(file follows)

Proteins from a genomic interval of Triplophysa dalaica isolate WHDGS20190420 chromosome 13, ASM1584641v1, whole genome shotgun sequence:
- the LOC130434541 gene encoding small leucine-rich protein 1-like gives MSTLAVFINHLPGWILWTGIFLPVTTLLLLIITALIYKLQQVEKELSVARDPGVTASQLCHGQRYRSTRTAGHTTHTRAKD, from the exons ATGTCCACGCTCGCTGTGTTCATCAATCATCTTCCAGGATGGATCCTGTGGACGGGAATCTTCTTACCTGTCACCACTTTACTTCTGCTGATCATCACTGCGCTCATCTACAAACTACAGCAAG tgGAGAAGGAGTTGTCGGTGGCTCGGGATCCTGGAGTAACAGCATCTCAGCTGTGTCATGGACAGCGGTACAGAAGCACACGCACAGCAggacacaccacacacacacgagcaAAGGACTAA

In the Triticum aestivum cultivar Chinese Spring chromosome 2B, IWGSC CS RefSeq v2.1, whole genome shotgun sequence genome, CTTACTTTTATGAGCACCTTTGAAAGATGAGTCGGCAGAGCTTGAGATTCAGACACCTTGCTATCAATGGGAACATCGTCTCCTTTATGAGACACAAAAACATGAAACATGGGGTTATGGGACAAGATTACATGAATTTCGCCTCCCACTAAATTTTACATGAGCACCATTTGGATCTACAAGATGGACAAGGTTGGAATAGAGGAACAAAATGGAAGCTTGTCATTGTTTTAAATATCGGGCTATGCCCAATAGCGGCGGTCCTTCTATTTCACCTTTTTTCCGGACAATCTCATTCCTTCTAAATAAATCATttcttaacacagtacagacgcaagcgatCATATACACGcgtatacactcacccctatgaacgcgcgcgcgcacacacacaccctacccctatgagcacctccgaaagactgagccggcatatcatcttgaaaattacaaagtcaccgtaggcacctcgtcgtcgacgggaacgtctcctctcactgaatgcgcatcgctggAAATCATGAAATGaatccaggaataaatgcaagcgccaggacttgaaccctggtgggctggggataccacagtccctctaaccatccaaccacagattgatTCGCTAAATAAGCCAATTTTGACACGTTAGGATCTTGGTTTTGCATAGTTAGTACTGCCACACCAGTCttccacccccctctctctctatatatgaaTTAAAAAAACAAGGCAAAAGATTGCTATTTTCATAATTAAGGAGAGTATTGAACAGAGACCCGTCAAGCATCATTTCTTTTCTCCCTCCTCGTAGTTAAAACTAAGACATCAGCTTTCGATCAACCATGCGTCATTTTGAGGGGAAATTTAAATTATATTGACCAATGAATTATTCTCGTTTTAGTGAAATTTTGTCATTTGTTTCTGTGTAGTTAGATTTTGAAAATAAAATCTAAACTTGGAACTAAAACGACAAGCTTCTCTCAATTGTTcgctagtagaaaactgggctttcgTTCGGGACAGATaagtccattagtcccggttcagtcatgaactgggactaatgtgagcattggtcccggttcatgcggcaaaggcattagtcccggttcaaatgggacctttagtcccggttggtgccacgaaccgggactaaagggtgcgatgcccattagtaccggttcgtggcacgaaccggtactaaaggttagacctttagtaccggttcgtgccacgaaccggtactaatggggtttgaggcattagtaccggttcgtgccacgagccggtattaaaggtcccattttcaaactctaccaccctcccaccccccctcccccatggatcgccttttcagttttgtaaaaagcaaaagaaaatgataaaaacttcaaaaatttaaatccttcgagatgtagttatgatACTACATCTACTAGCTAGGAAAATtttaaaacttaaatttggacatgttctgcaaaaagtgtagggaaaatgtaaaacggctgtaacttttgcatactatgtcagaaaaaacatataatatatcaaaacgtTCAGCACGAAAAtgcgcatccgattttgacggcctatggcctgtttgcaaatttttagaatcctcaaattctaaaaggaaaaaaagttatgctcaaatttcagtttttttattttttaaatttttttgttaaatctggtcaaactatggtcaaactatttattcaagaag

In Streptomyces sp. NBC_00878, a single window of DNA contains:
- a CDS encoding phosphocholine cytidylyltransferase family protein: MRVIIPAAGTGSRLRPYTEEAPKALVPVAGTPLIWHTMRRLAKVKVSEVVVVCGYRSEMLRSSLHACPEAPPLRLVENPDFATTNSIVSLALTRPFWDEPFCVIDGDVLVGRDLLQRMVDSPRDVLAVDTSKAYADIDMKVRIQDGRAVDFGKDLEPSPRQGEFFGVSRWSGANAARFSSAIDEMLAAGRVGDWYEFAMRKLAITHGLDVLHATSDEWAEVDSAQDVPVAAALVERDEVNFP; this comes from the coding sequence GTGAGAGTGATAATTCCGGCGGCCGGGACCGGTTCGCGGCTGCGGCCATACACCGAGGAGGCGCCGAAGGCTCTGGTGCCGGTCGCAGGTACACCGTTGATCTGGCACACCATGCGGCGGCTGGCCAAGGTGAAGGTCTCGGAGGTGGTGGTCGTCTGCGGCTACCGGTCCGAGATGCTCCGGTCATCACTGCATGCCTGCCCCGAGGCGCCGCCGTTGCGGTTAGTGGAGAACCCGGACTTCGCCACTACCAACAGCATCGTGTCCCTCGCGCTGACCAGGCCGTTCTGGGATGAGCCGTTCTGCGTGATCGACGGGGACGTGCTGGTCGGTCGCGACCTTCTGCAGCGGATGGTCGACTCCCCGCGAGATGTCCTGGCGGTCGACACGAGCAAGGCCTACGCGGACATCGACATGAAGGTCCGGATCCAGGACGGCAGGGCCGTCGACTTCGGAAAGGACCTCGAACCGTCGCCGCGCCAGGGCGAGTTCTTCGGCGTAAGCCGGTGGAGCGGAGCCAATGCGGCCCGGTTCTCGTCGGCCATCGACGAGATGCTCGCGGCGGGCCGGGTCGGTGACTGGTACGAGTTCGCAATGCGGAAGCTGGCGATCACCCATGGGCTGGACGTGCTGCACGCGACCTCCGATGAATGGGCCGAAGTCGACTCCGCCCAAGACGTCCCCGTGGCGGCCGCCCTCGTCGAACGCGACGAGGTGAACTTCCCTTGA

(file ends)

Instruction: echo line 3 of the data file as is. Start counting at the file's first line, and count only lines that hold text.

In the Triticum aestivum cultivar Chinese Spring chromosome 2B, IWGSC CS RefSeq v2.1, whole genome shotgun sequence genome, CTTACTTTTATGAGCACCTTTGAAAGATGAGTCGGCAGAGCTTGAGATTCAGACACCTTGCTATCAATGGGAACATCGTCTCCTTTATGAGACACAAAAACATGAAACATGGGGTTATGGGACAAGATTACATGAATTTCGCCTCCCACTAAATTTTACATGAGCACCATTTGGATCTACAAGATGGACAAGGTTGGAATAGAGGAACAAAATGGAAGCTTGTCATTGTTTTAAATATCGGGCTATGCCCAATAGCGGCGGTCCTTCTATTTCACCTTTTTTCCGGACAATCTCATTCCTTCTAAATAAATCATttcttaacacagtacagacgcaagcgatCATATACACGcgtatacactcacccctatgaacgcgcgcgcgcacacacacaccctacccctatgagcacctccgaaagactgagccggcatatcatcttgaaaattacaaagtcaccgtaggcacctcgtcgtcgacgggaacgtctcctctcactgaatgcgcatcgctggAAATCATGAAATGaatccaggaataaatgcaagcgccaggacttgaaccctggtgggctggggataccacagtccctctaaccatccaaccacagattgatTCGCTAAATAAGCCAATTTTGACACGTTAGGATCTTGGTTTTGCATAGTTAGTACTGCCACACCAGTCttccacccccctctctctctatatatgaaTTAAAAAAACAAGGCAAAAGATTGCTATTTTCATAATTAAGGAGAGTATTGAACAGAGACCCGTCAAGCATCATTTCTTTTCTCCCTCCTCGTAGTTAAAACTAAGACATCAGCTTTCGATCAACCATGCGTCATTTTGAGGGGAAATTTAAATTATATTGACCAATGAATTATTCTCGTTTTAGTGAAATTTTGTCATTTGTTTCTGTGTAGTTAGATTTTGAAAATAAAATCTAAACTTGGAACTAAAACGACAAGCTTCTCTCAATTGTTcgctagtagaaaactgggctttcgTTCGGGACAGATaagtccattagtcccggttcagtcatgaactgggactaatgtgagcattggtcccggttcatgcggcaaaggcattagtcccggttcaaatgggacctttagtcccggttggtgccacgaaccgggactaaagggtgcgatgcccattagtaccggttcgtggcacgaaccggtactaaaggttagacctttagtaccggttcgtgccacgaaccggtactaatggggtttgaggcattagtaccggttcgtgccacgagccggtattaaaggtcccattttcaaactctaccaccctcccaccccccctcccccatggatcgccttttcagttttgtaaaaagcaaaagaaaatgataaaaacttcaaaaatttaaatccttcgagatgtagttatgatACTACATCTACTAGCTAGGAAAATtttaaaacttaaatttggacatgttctgcaaaaagtgtagggaaaatgtaaaacggctgtaacttttgcatactatgtcagaaaaaacatataatatatcaaaacgtTCAGCACGAAAAtgcgcatccgattttgacggcctatggcctgtttgcaaatttttagaatcctcaaattctaaaaggaaaaaaagttatgctcaaatttcagtttttttattttttaaatttttttgttaaatctggtcaaactatggtcaaactatttattcaagaag